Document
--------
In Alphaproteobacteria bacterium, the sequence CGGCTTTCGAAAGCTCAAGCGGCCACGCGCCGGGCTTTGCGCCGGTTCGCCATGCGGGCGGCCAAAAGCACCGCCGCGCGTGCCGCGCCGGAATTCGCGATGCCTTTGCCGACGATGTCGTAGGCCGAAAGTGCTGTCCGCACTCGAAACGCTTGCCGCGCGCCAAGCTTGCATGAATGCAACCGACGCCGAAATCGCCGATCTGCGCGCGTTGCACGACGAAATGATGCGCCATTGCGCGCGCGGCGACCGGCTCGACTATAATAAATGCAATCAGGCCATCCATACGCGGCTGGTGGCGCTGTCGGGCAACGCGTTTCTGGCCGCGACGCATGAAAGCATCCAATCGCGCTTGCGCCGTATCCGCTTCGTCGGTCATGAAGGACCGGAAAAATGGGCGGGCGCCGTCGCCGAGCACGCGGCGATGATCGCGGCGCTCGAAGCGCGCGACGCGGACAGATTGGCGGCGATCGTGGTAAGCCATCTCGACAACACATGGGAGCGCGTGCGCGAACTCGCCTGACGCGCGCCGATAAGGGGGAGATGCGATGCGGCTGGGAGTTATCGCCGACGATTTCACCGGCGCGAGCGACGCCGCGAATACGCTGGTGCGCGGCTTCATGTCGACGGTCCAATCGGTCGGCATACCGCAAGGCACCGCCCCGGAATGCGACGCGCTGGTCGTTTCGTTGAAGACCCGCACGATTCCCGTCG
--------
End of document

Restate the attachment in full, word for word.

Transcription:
In Alphaproteobacteria bacterium, the sequence CGGCTTTCGAAAGCTCAAGCGGCCACGCGCCGGGCTTTGCGCCGGTTCGCCATGCGGGCGGCCAAAAGCACCGCCGCGCGTGCCGCGCCGGAATTCGCGATGCCTTTGCCGACGATGTCGTAGGCCGAAAGTGCTGTCCGCACTCGAAACGCTTGCCGCGCGCCAAGCTTGCATGAATGCAACCGACGCCGAAATCGCCGATCTGCGCGCGTTGCACGACGAAATGATGCGCCATTGCGCGCGCGGCGACCGGCTCGACTATAATAAATGCAATCAGGCCATCCATACGCGGCTGGTGGCGCTGTCGGGCAACGCGTTTCTGGCCGCGACGCATGAAAGCATCCAATCGCGCTTGCGCCGTATCCGCTTCGTCGGTCATGAAGGACCGGAAAAATGGGCGGGCGCCGTCGCCGAGCACGCGGCGATGATCGCGGCGCTCGAAGCGCGCGACGCGGACAGATTGGCGGCGATCGTGGTAAGCCATCTCGACAACACATGGGAGCGCGTGCGCGAACTCGCCTGACGCGCGCCGATAAGGGGGAGATGCGATGCGGCTGGGAGTTATCGCCGACGATTTCACCGGCGCGAGCGACGCCGCGAATACGCTGGTGCGCGGCTTCATGTCGACGGTCCAATCGGTCGGCATACCGCAAGGCACCGCCCCGGAATGCGACGCGCTGGTCGTTTCGTTGAAGACCCGCACGATTCCCGTCG